EDITOR’s NOTE: Mark Ludwig of Fennville, Democratic candidate for 80th District State Representative in 2018, is Rural Caucus Chair for the MI Democratic Party and Vice Chair of the Allegan Conservation District.
by Mark Ludwig
Farm commodity prices have been down for some years, depressed by a hyper competitive global market, domestic overproduction and recently by a disastrous trade war with our best overseas customers.
Farm financial indicators are flirting with numbers not seen since the crisis of the 1980s. Wild weather driven by climate disruption is also hammering farmers with droughts, unfriendly temperatures and unprecedented rain events. USDA backed crop insurance set records in Allegan County in 2018 with more than 7,000 acres of prevented planting claims, ground so wet it could not be planted.
Meanwhile in Washington D.C. the youngest woman ever elected to congress and a mass movement of her generation are spearheading a “Green New Deal,” at long last the outline of a plan with enough ambition to actually tackle the climate crisis. While imperfect, the early plans could plant the seeds of salvation for farmers across the country if they can embrace the already vibrant soil health movement that swept country the last decade.
A healthy soil has plenty of carbon bearing compounds, 2-5% organic matter is very possible with decent management. Most soils have lost organic matter over decades of modern agriculture, the carbon oxidized into the air as CO2 by tillage and aggressive fertilization with cheap fossil fuel based nitrogen. Forty years ago farmers began to experiment with no tillage systems of crop production. These systems tend to gain soil carbon over time, absorb more rain water and reduce the cost of production. Soils drain better, loose less moisture during dry spells and allow deeper crop roots to develop; all good things when the weather gets wild.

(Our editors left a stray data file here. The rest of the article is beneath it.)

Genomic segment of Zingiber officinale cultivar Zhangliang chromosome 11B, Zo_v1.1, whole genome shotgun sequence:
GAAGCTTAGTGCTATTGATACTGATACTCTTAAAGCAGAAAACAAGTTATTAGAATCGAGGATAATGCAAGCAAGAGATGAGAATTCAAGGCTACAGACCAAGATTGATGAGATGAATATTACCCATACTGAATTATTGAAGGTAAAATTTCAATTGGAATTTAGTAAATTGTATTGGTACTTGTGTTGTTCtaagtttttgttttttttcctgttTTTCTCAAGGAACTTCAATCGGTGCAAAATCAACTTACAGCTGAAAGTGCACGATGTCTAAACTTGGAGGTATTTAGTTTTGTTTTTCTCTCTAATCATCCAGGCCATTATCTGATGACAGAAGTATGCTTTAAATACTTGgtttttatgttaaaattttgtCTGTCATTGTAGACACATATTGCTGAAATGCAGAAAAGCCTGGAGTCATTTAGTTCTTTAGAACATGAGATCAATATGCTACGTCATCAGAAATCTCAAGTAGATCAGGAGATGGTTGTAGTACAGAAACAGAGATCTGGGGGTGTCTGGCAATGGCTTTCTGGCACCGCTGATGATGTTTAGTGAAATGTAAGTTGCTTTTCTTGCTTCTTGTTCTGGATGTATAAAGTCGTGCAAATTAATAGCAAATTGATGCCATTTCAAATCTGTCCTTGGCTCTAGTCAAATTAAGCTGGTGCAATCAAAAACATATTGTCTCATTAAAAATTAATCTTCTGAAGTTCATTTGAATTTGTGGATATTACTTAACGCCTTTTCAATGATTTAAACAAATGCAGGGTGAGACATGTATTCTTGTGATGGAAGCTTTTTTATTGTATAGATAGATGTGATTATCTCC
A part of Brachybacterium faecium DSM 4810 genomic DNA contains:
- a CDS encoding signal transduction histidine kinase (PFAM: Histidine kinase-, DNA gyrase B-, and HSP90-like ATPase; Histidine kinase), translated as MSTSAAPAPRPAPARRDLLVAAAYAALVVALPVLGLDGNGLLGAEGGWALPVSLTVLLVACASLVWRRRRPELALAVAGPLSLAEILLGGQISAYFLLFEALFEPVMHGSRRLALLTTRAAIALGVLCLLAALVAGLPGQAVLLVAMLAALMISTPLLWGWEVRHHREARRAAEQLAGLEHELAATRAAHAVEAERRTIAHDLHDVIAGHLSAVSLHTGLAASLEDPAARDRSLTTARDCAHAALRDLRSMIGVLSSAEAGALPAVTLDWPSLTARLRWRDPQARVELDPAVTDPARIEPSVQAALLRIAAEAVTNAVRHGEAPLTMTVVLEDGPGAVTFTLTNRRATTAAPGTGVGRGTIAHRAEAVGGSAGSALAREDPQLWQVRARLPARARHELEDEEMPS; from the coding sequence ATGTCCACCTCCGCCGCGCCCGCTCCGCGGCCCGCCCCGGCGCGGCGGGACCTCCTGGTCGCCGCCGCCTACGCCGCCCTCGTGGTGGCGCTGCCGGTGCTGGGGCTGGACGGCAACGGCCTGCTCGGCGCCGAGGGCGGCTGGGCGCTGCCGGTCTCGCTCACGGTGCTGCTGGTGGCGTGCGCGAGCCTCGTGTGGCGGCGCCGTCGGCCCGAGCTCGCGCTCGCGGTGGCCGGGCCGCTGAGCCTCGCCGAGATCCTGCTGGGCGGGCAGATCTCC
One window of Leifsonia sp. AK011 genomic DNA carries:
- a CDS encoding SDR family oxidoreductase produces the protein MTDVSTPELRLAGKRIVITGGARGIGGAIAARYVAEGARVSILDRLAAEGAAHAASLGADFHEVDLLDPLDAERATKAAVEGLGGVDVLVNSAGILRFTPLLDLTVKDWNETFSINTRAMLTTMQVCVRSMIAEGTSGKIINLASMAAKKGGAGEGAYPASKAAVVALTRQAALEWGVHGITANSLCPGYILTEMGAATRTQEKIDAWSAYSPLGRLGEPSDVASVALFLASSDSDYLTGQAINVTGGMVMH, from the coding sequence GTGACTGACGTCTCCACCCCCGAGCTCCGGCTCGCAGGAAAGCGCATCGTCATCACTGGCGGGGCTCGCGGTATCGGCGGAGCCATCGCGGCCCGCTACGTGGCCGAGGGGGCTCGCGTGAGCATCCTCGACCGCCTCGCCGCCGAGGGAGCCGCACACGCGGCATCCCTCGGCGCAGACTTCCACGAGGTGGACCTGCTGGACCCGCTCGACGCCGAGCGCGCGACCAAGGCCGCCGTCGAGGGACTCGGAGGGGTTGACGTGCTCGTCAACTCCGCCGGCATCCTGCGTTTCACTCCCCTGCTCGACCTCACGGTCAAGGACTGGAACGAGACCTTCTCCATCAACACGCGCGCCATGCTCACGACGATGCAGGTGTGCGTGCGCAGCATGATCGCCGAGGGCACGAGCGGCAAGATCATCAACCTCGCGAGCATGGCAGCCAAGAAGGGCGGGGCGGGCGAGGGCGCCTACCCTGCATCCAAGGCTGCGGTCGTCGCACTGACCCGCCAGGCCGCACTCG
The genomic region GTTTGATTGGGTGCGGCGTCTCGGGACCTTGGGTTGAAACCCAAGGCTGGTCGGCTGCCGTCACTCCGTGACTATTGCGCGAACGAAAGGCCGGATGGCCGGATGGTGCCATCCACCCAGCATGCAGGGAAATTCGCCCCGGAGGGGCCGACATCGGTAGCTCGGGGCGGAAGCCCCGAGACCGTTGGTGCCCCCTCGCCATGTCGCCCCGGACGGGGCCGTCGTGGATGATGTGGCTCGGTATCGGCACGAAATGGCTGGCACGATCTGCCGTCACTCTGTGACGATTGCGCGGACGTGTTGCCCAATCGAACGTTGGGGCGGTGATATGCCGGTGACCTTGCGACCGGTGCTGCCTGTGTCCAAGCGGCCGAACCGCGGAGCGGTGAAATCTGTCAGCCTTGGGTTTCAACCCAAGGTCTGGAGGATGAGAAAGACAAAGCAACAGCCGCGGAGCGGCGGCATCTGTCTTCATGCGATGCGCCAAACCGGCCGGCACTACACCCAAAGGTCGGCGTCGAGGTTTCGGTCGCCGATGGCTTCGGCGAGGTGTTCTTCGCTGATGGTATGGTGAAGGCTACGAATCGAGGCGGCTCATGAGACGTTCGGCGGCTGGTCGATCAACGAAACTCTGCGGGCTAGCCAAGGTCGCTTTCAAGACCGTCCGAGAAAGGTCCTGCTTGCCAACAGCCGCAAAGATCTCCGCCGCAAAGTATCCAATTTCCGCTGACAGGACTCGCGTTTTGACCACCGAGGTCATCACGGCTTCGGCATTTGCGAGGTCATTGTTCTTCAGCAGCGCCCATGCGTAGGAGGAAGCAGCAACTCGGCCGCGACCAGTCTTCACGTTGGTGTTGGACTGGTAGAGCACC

The popularity of cover crops is growing. These plants are grown to feed and cover the soil, accelerating carbon capture and generating stable nitrogen compounds for cash crops Getting carbon out of the atmosphere and retaining storm water runoff are both valuable services for all of us. The current timid efforts to pay farmers to adopt these changes could be greatly expanded to address the decade long challenges faced by farms of all size.
The Green New Deal is at risk of becoming the new Red Scare. Our hyper-partisan world has defined climate change as a Democratic issue while the bulk of our farmers vote Republican. Any effort to act together to solve problems gets shellacked with a taint of socialistic peril. The backers of this much needed climate response would do well to understand the relatively simple changes farmers can undertake to support their laudable goals and take care with their rhetoric.
Farmers ought to embrace these changes, not just to get paid for their good works but also to maintain their viability in a world where the weather is more difficult every year. We all ought to be asking where our mutual interests lay before we head to our political camps.